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Inborn Errors of Metabolism

Inborn errors of metabolism (IEM) are rare genetic disorders which result in the body not being able to properly metabolise food into energy. These disorders are usually caused by defects in the specific enzymes that help to break down (metabolise) parts of food.

Nutrients that are not broken down can build up in the body and this can lead to a variety of symptoms. Several IEM can cause developmental delay if they are not controlled.

IEM are typically categorised into three main types. This depends on the nutrient that is affected. These are:
  • Disorders of amino acid (protein) metabolism
  • Disorders of carbohydrate metabolism
  • Disorders of fat metabolism

These are primarily managed with either lifelong dietary intervention alone or a combination of diet and drug therapy.
Newborn screening programs help to identify infants with IEM shortly after birth. Many, but not all IEM are tested for in newborn screening; this will vary in each country.

An example of a disorder of amino acid (protein) metabolism is Phenylketonuria (PKU). PKU is one of the more common disorders although it is still rare, it occurs in approximately 1 in every 12,000 newborns worldwide.1

The ‘building blocks’ of protein are called amino acids. In PKU, due to the lack of an enzyme known as phenylalanine hydroxylase, the body cannot properly deal with one of the amino acids known as phenylalanine (phe) and phe can then build up to toxic levels in the blood. This means that people with PKU need to severely restrict the amount of protein they eat.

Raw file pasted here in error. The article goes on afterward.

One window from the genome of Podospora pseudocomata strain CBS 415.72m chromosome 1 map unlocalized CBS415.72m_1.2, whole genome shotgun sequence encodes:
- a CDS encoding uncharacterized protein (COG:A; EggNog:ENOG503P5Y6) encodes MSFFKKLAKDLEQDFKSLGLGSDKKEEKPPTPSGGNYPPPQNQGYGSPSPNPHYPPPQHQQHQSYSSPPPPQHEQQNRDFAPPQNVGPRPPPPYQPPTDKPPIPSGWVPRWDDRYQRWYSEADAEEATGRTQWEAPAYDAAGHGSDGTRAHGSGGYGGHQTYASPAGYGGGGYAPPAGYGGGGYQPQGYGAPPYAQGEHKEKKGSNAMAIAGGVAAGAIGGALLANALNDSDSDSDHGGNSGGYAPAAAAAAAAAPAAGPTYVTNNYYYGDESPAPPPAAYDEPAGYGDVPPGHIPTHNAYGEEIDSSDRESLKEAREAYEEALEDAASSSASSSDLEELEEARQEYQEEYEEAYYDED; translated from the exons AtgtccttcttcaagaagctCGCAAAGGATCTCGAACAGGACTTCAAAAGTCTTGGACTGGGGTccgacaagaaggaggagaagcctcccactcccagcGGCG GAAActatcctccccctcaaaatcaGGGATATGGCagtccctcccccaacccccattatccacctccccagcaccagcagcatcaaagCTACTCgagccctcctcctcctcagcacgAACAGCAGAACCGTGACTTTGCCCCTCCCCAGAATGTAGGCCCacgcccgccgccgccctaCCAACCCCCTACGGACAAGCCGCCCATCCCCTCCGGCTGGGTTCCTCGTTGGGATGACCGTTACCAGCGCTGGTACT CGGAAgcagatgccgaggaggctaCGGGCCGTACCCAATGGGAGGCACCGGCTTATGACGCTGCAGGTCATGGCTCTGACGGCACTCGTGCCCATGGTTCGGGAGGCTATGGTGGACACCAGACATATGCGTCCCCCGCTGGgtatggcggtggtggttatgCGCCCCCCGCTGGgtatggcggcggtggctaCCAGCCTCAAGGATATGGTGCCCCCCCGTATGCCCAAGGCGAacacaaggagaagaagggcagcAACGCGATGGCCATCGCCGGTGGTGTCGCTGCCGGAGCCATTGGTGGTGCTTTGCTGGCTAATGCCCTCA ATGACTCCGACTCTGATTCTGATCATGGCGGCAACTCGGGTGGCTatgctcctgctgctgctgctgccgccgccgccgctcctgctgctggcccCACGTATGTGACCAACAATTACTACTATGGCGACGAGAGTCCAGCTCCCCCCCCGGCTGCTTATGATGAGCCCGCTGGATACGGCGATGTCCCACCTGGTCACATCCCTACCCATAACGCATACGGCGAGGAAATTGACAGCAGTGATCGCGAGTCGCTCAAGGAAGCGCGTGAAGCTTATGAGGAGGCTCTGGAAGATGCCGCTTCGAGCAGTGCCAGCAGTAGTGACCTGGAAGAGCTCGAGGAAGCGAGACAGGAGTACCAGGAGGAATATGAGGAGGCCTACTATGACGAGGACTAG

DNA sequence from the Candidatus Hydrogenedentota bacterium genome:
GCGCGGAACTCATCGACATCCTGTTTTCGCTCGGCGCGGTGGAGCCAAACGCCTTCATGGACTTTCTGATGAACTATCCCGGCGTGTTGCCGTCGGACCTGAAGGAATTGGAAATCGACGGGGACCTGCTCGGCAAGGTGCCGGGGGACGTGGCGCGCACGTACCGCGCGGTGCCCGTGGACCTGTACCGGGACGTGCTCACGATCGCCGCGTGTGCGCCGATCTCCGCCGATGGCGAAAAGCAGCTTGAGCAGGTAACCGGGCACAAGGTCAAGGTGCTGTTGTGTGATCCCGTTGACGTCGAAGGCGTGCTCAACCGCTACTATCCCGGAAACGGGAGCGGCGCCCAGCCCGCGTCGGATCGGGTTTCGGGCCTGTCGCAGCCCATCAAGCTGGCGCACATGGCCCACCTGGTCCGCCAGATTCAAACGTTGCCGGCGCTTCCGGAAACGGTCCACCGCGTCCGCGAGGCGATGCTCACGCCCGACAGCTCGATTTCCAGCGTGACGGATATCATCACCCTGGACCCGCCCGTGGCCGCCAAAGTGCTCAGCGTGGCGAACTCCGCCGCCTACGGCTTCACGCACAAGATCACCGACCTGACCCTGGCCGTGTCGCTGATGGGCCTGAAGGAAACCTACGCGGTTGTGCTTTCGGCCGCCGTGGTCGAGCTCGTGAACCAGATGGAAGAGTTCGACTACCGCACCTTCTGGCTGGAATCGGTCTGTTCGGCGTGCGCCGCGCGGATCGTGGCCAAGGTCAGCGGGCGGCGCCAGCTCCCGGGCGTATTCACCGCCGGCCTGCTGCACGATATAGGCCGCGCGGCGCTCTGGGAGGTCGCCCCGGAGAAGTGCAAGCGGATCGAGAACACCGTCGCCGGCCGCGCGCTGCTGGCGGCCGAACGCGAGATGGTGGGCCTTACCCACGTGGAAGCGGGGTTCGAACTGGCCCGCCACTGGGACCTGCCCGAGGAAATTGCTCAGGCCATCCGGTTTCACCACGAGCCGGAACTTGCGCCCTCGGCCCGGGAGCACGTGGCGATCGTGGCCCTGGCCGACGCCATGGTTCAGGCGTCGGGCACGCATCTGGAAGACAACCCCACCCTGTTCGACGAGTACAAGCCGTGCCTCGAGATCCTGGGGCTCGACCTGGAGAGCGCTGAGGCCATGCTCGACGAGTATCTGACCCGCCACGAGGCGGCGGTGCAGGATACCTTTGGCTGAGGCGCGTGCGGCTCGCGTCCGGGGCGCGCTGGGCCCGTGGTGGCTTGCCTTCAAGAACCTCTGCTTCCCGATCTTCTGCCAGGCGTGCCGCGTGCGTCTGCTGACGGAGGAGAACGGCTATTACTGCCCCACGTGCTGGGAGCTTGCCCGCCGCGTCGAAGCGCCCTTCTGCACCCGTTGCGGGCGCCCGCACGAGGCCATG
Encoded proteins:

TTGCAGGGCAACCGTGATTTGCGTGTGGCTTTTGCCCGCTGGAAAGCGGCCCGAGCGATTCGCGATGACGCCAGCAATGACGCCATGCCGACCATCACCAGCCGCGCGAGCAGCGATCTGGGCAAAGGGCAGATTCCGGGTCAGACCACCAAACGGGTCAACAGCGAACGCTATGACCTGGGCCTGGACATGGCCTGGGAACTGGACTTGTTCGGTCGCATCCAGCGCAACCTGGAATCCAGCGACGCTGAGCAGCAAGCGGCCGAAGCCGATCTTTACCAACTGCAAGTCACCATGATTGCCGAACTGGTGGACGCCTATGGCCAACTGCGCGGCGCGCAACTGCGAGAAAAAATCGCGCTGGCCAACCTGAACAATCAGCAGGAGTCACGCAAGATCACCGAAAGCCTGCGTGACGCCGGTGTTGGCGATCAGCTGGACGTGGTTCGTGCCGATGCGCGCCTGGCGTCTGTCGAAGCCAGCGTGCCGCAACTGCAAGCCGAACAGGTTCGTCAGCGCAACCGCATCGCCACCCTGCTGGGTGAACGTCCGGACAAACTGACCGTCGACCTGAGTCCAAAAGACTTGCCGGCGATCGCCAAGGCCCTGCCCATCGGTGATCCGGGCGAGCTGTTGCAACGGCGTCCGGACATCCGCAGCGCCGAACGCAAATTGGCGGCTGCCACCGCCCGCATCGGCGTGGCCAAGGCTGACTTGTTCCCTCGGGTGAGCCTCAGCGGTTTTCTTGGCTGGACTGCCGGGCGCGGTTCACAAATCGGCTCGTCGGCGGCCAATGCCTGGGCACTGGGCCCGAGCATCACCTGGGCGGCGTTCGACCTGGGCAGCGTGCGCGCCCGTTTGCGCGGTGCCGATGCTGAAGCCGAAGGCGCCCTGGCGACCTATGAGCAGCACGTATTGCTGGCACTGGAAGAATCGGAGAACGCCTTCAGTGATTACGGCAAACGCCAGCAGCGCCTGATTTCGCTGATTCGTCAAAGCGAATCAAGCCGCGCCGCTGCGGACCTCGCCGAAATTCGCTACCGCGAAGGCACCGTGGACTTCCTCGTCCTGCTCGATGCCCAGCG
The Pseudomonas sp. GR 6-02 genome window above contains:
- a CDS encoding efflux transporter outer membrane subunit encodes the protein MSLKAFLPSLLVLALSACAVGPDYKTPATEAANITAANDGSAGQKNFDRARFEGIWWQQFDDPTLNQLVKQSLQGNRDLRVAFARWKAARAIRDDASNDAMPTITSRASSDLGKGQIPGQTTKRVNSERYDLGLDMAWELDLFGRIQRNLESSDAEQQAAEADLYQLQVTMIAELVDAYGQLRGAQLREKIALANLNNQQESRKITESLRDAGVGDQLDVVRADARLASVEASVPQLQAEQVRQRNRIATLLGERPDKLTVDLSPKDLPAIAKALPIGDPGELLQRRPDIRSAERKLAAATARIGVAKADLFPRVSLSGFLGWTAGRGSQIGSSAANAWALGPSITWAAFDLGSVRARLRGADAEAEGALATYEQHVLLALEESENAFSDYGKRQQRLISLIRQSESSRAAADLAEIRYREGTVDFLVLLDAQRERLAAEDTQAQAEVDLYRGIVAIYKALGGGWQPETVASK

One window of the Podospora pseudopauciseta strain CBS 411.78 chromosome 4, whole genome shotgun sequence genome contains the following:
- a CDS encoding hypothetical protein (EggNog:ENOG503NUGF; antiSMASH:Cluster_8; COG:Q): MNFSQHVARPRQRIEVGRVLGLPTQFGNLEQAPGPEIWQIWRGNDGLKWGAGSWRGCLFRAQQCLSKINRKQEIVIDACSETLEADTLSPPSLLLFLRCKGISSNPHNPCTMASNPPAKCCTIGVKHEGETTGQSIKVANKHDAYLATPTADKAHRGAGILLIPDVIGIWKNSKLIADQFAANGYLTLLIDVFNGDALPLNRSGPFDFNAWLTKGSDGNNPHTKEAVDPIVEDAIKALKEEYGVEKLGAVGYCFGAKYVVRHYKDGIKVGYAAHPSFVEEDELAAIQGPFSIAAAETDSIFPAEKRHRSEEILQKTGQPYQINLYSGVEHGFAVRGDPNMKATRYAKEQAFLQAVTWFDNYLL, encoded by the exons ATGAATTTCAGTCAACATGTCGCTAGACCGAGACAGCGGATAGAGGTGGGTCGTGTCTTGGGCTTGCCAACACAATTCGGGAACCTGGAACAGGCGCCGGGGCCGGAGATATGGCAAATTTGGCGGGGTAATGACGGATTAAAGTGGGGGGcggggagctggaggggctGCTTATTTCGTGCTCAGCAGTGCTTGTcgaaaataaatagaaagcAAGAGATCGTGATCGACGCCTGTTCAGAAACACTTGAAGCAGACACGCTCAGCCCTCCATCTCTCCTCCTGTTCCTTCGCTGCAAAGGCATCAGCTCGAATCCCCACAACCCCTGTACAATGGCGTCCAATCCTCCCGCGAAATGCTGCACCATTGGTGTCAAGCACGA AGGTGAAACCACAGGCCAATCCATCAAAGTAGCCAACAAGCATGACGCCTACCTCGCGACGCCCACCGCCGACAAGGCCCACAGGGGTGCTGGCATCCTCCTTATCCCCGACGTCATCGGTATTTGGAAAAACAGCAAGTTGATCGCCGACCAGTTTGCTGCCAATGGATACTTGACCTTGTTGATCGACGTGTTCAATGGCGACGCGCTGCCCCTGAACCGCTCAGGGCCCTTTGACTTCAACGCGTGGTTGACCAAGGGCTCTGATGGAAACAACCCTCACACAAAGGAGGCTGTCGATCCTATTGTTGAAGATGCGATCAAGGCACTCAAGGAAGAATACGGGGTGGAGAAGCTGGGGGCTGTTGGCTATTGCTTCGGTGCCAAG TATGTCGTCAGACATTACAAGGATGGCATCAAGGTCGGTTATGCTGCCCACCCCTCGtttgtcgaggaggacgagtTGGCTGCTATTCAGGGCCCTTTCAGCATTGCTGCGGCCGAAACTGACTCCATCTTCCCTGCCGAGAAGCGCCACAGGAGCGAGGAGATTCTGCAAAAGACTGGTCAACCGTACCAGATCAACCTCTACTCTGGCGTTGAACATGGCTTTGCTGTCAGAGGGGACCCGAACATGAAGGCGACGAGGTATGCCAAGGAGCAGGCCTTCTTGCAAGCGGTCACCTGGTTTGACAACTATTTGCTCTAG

A key element in the dietary management of PKU is the use of a phenylalanine-free protein substitutes. These provide all of the amino acids found in protein, but no phe. In combination with small, measured amounts of dietary protein, protein substitutes will ensure that an individual with PKU has an adequate intake of protein for normal growth and development. The primary role of a protein substitute is to provide the protein (minus phe) that cannot be consumed by eating protein-containing foods. Modern protein substitutes may contain vitamins, minerals and omega fats which are limited within a restricted low protein diet.

Protein substitutes developed for PKU have improved dramatically over the years. Compliance to the strict diet can be difficult; therefore protein substitutes are specifically designed to complement modern living. This is achieved through a combination of easily transported ‘single use’ formats, available in a range of flavours that do not require mixing, weighing or measuring.

In combination, all of the above attributes help make taking the protein substitute easier, therefore encouraging good compliance. Anyone affected by IEM wanting more information about the disorder, management and outcomes, should seek medical advice from their clinician / dietitian.


Walter J, Lachmann RJ, Burgard P Hyperphenylalanineamia. In: Saudubray JM, van den Berghe G, Walter JH (eds) Inborn Metabolic Diseases Diagnosis and Treatment, 5th edn. Berlin: Springer-Verlag, 2012, pp. 252−64.

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